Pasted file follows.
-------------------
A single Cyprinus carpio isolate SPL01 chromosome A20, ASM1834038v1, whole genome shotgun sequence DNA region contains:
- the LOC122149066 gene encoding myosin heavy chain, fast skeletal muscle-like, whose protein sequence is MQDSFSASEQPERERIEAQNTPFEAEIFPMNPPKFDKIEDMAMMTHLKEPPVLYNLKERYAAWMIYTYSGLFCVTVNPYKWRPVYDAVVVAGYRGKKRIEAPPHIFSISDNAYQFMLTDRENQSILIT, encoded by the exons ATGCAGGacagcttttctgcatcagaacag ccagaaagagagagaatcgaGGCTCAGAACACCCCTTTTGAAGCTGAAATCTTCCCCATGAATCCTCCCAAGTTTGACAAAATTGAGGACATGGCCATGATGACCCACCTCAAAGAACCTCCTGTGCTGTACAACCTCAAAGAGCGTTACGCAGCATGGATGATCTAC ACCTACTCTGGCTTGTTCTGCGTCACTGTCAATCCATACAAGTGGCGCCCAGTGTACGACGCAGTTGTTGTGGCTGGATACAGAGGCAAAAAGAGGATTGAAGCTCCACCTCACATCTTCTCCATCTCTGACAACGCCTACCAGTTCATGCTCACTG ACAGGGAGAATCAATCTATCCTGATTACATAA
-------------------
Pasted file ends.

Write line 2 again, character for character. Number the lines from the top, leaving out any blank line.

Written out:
- the LOC122149066 gene encoding myosin heavy chain, fast skeletal muscle-like, whose protein sequence is MQDSFSASEQPERERIEAQNTPFEAEIFPMNPPKFDKIEDMAMMTHLKEPPVLYNLKERYAAWMIYTYSGLFCVTVNPYKWRPVYDAVVVAGYRGKKRIEAPPHIFSISDNAYQFMLTDRENQSILIT, encoded by the exons ATGCAGGacagcttttctgcatcagaacag ccagaaagagagagaatcgaGGCTCAGAACACCCCTTTTGAAGCTGAAATCTTCCCCATGAATCCTCCCAAGTTTGACAAAATTGAGGACATGGCCATGATGACCCACCTCAAAGAACCTCCTGTGCTGTACAACCTCAAAGAGCGTTACGCAGCATGGATGATCTAC ACCTACTCTGGCTTGTTCTGCGTCACTGTCAATCCATACAAGTGGCGCCCAGTGTACGACGCAGTTGTTGTGGCTGGATACAGAGGCAAAAAGAGGATTGAAGCTCCACCTCACATCTTCTCCATCTCTGACAACGCCTACCAGTTCATGCTCACTG ACAGGGAGAATCAATCTATCCTGATTACATAA